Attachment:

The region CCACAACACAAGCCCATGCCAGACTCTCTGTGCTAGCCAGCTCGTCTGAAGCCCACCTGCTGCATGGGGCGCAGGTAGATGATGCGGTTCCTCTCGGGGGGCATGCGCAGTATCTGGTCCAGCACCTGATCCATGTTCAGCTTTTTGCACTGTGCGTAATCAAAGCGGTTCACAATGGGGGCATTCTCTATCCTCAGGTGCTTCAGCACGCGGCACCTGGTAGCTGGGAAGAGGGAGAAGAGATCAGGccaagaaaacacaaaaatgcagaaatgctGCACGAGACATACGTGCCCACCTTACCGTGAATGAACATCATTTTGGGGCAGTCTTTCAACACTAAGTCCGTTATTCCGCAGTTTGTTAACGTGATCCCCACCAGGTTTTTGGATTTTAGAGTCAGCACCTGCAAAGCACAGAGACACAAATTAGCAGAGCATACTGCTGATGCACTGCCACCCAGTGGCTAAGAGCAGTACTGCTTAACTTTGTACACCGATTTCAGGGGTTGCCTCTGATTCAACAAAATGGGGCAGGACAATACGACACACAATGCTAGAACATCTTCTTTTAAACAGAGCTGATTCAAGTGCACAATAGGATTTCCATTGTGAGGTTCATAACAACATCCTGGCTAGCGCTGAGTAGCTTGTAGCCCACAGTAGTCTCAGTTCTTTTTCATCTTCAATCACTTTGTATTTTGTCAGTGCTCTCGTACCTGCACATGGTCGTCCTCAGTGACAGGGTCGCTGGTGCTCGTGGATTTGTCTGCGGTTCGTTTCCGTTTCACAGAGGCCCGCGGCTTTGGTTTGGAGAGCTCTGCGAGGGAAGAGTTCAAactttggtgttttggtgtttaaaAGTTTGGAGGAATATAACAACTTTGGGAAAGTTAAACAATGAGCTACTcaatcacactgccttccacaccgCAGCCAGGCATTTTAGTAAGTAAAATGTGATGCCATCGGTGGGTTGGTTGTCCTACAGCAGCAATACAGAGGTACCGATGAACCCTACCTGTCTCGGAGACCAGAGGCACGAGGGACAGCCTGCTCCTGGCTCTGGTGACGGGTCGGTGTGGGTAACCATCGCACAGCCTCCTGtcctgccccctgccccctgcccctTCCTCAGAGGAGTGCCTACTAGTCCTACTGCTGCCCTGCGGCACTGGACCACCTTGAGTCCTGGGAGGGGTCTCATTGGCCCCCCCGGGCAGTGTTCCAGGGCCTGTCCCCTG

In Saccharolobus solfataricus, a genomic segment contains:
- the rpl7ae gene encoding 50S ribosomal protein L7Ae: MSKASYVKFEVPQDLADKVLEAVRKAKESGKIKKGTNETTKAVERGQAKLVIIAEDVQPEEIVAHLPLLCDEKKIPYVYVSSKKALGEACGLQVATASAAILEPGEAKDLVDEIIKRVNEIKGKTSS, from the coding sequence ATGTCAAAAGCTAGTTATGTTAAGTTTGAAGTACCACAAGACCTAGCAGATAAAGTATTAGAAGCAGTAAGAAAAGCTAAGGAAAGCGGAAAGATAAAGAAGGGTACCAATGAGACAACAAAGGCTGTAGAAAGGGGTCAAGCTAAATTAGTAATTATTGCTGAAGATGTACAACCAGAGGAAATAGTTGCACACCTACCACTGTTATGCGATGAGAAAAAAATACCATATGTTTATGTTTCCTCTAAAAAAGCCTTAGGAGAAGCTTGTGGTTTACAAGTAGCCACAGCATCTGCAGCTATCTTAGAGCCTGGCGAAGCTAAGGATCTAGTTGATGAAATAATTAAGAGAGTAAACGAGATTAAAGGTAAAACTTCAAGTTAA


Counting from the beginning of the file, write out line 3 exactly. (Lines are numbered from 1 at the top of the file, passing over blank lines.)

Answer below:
- the rpl7ae gene encoding 50S ribosomal protein L7Ae: MSKASYVKFEVPQDLADKVLEAVRKAKESGKIKKGTNETTKAVERGQAKLVIIAEDVQPEEIVAHLPLLCDEKKIPYVYVSSKKALGEACGLQVATASAAILEPGEAKDLVDEIIKRVNEIKGKTSS, from the coding sequence ATGTCAAAAGCTAGTTATGTTAAGTTTGAAGTACCACAAGACCTAGCAGATAAAGTATTAGAAGCAGTAAGAAAAGCTAAGGAAAGCGGAAAGATAAAGAAGGGTACCAATGAGACAACAAAGGCTGTAGAAAGGGGTCAAGCTAAATTAGTAATTATTGCTGAAGATGTACAACCAGAGGAAATAGTTGCACACCTACCACTGTTATGCGATGAGAAAAAAATACCATATGTTTATGTTTCCTCTAAAAAAGCCTTAGGAGAAGCTTGTGGTTTACAAGTAGCCACAGCATCTGCAGCTATCTTAGAGCCTGGCGAAGCTAAGGATCTAGTTGATGAAATAATTAAGAGAGTAAACGAGATTAAAGGTAAAACTTCAAGTTAA